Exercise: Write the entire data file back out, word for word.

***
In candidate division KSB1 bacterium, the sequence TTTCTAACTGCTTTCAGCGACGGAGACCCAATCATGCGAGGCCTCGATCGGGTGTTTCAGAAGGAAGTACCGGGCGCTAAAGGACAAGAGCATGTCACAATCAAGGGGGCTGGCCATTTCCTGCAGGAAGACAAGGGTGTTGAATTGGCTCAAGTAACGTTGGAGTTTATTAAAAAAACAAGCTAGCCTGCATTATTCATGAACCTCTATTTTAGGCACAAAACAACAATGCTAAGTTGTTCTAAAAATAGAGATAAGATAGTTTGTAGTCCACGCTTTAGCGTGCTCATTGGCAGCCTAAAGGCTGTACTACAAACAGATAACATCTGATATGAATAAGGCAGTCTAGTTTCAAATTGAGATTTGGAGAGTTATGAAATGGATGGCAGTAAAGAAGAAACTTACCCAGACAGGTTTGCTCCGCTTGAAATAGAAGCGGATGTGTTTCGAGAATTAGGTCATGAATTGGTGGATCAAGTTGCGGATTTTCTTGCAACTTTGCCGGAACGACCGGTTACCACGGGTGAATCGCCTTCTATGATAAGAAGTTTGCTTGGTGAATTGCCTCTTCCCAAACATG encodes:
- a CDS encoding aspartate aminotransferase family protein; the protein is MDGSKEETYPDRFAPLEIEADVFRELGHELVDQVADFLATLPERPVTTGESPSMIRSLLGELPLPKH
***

In candidate division KSB1 bacterium, the sequence TTTCTAACTGCTTTCAGCGACGGAGACCCAATCATGCGAGGCCTCGATCGGGTGTTTCAGAAGGAAGTACCGGGCGCTAAAGGACAAGAGCATGTCACAATCAAGGGGGCTGGCCATTTCCTGCAGGAAGACAAGGGTGTTGAATTGGCTCAAGTAACGTTGGAGTTTATTAAAAAAACAAGCTAGCCTGCATTATTCATGAACCTCTATTTTAGGCACAAAACAACAATGCTAAGTTGTTCTAAAAATAGAGATAAGATAGTTTGTAGTCCACGCTTTAGCGTGCTCATTGGCAGCCTAAAGGCTGTACTACAAACAGATAACATCTGATATGAATAAGGCAGTCTAGTTTCAAATTGAGATTTGGAGAGTTATGAAATGGATGGCAGTAAAGAAGAAACTTACCCAGACAGGTTTGCTCCGCTTGAAATAGAAGCGGATGTGTTTCGAGAATTAGGTCATGAATTGGTGGATCAAGTTGCGGATTTTCTTGCAACTTTGCCGGAACGACCGGTTACCACGGGTGAATCGCCTTCTATGATAAGAAGTTTGCTTGGTGAATTGCCTCTTCCCAAACATG encodes:
- a CDS encoding aspartate aminotransferase family protein; the protein is MDGSKEETYPDRFAPLEIEADVFRELGHELVDQVADFLATLPERPVTTGESPSMIRSLLGELPLPKH